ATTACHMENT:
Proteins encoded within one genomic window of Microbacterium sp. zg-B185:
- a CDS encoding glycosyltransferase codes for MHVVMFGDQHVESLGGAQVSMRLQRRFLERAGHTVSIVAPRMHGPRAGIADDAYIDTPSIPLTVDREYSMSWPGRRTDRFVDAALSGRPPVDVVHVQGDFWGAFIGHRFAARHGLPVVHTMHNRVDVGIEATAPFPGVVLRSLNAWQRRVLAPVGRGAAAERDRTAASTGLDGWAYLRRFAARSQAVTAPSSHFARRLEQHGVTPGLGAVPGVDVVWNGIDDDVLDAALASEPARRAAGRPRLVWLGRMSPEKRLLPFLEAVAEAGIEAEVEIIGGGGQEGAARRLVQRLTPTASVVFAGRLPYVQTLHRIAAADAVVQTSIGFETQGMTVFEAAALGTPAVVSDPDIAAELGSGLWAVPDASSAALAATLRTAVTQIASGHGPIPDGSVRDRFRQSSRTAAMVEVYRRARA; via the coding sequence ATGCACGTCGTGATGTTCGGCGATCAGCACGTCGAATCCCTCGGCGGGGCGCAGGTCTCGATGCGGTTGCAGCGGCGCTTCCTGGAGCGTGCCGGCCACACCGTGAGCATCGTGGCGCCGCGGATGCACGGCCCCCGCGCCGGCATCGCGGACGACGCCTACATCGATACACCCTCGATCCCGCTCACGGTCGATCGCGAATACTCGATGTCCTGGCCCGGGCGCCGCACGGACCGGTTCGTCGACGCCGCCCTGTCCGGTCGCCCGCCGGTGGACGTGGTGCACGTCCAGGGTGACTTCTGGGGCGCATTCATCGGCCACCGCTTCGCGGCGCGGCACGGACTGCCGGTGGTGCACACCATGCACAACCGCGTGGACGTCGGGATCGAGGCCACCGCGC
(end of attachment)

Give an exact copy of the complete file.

Proteins encoded within one genomic window of Microbacterium sp. zg-B185:
- a CDS encoding glycosyltransferase codes for MHVVMFGDQHVESLGGAQVSMRLQRRFLERAGHTVSIVAPRMHGPRAGIADDAYIDTPSIPLTVDREYSMSWPGRRTDRFVDAALSGRPPVDVVHVQGDFWGAFIGHRFAARHGLPVVHTMHNRVDVGIEATAPFPGVVLRSLNAWQRRVLAPVGRGAAAERDRTAASTGLDGWAYLRRFAARSQAVTAPSSHFARRLEQHGVTPGLGAVPGVDVVWNGIDDDVLDAALASEPARRAAGRPRLVWLGRMSPEKRLLPFLEAVAEAGIEAEVEIIGGGGQEGAARRLVQRLTPTASVVFAGRLPYVQTLHRIAAADAVVQTSIGFETQGMTVFEAAALGTPAVVSDPDIAAELGSGLWAVPDASSAALAATLRTAVTQIASGHGPIPDGSVRDRFRQSSRTAAMVEVYRRARA; via the coding sequence ATGCACGTCGTGATGTTCGGCGATCAGCACGTCGAATCCCTCGGCGGGGCGCAGGTCTCGATGCGGTTGCAGCGGCGCTTCCTGGAGCGTGCCGGCCACACCGTGAGCATCGTGGCGCCGCGGATGCACGGCCCCCGCGCCGGCATCGCGGACGACGCCTACATCGATACACCCTCGATCCCGCTCACGGTCGATCGCGAATACTCGATGTCCTGGCCCGGGCGCCGCACGGACCGGTTCGTCGACGCCGCCCTGTCCGGTCGCCCGCCGGTGGACGTGGTGCACGTCCAGGGTGACTTCTGGGGCGCATTCATCGGCCACCGCTTCGCGGCGCGGCACGGACTGCCGGTGGTGCACACCATGCACAACCGCGTGGACGTCGGGATCGAGGCCACCGCGC